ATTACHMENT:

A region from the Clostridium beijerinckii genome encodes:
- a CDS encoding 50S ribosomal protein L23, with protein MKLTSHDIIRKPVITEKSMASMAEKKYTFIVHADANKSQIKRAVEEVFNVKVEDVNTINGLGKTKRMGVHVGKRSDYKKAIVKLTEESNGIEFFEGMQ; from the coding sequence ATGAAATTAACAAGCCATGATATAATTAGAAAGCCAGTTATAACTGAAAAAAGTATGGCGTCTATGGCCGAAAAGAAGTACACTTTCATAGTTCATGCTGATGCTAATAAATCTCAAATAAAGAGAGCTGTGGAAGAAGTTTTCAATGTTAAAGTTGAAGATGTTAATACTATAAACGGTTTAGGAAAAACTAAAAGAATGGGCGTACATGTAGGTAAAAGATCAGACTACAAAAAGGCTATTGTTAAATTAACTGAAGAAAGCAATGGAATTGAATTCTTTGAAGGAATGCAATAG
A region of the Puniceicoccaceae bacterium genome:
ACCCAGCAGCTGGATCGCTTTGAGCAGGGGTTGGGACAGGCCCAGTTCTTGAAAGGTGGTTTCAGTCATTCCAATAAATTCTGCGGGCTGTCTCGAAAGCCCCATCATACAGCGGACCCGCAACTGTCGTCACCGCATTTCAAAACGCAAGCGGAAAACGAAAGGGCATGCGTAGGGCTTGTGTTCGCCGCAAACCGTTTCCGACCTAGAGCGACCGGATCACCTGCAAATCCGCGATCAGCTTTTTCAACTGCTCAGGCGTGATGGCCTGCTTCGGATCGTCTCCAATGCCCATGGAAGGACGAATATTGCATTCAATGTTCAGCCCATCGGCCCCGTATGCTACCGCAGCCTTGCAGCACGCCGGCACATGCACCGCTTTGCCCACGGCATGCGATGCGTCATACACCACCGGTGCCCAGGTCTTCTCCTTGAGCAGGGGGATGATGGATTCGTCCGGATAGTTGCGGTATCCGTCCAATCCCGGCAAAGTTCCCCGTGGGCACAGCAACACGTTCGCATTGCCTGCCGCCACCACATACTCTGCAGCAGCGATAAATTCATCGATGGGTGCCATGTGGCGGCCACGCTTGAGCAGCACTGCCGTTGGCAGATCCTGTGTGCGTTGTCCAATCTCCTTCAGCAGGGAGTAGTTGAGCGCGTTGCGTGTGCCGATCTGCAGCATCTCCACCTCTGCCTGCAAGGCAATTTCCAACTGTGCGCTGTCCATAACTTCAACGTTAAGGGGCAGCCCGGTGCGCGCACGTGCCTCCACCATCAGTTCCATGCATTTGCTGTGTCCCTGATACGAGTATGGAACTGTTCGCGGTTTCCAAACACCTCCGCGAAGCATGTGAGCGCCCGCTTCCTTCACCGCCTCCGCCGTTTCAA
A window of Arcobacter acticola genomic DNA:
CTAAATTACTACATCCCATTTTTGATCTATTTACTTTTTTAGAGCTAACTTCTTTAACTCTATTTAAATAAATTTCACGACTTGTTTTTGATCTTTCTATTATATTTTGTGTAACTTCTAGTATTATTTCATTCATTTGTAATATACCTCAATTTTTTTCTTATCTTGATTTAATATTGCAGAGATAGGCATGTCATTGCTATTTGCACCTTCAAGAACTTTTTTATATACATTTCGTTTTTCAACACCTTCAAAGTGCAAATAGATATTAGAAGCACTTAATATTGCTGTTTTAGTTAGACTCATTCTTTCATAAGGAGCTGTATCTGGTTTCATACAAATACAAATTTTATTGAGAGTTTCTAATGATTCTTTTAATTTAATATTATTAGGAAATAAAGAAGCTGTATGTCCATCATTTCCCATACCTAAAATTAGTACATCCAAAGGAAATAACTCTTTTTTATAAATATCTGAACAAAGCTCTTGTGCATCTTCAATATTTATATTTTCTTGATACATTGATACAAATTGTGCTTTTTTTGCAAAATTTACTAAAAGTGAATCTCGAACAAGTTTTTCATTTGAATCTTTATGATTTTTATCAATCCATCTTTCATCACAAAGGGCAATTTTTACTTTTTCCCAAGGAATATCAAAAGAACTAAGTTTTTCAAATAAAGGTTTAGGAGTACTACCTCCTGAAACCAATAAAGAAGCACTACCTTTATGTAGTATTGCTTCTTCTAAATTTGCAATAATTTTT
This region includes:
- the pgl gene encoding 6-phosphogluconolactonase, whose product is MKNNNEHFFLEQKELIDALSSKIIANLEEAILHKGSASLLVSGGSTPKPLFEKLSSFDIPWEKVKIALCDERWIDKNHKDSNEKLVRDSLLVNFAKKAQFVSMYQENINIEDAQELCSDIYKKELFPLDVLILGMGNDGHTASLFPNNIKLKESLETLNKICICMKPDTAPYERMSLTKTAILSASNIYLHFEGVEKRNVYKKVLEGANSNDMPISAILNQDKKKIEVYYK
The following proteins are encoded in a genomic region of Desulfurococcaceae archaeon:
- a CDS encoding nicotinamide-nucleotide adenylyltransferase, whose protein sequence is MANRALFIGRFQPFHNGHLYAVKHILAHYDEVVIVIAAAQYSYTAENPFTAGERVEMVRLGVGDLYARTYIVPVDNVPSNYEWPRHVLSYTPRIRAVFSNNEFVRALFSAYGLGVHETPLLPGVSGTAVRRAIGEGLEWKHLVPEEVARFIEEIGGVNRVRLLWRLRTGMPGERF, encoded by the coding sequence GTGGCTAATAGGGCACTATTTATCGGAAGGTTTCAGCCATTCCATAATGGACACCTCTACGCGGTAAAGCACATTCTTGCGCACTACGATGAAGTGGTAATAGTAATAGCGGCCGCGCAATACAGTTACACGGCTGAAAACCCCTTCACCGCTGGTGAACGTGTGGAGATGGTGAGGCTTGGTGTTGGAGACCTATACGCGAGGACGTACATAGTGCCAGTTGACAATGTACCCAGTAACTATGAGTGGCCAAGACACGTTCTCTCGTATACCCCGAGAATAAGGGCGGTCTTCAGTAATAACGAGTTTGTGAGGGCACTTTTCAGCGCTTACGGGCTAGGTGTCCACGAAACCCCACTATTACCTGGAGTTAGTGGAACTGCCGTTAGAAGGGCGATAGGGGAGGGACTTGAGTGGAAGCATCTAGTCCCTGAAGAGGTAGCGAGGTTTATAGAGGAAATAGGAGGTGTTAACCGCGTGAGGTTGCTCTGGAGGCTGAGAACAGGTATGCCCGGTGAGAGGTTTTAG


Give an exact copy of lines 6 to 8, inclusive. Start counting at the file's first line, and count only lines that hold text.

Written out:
CTAAATTACTACATCCCATTTTTGATCTATTTACTTTTTTAGAGCTAACTTCTTTAACTCTATTTAAATAAATTTCACGACTTGTTTTTGATCTTTCTATTATATTTTGTGTAACTTCTAGTATTATTTCATTCATTTGTAATATACCTCAATTTTTTTCTTATCTTGATTTAATATTGCAGAGATAGGCATGTCATTGCTATTTGCACCTTCAAGAACTTTTTTATATACATTTCGTTTTTCAACACCTTCAAAGTGCAAATAGATATTAGAAGCACTTAATATTGCTGTTTTAGTTAGACTCATTCTTTCATAAGGAGCTGTATCTGGTTTCATACAAATACAAATTTTATTGAGAGTTTCTAATGATTCTTTTAATTTAATATTATTAGGAAATAAAGAAGCTGTATGTCCATCATTTCCCATACCTAAAATTAGTACATCCAAAGGAAATAACTCTTTTTTATAAATATCTGAACAAAGCTCTTGTGCATCTTCAATATTTATATTTTCTTGATACATTGATACAAATTGTGCTTTTTTTGCAAAATTTACTAAAAGTGAATCTCGAACAAGTTTTTCATTTGAATCTTTATGATTTTTATCAATCCATCTTTCATCACAAAGGGCAATTTTTACTTTTTCCCAAGGAATATCAAAAGAACTAAGTTTTTCAAATAAAGGTTTAGGAGTACTACCTCCTGAAACCAATAAAGAAGCACTACCTTTATGTAGTATTGCTTCTTCTAAATTTGCAATAATTTTT
This region includes:
- the pgl gene encoding 6-phosphogluconolactonase, whose product is MKNNNEHFFLEQKELIDALSSKIIANLEEAILHKGSASLLVSGGSTPKPLFEKLSSFDIPWEKVKIALCDERWIDKNHKDSNEKLVRDSLLVNFAKKAQFVSMYQENINIEDAQELCSDIYKKELFPLDVLILGMGNDGHTASLFPNNIKLKESLETLNKICICMKPDTAPYERMSLTKTAILSASNIYLHFEGVEKRNVYKKVLEGANSNDMPISAILNQDKKKIEVYYK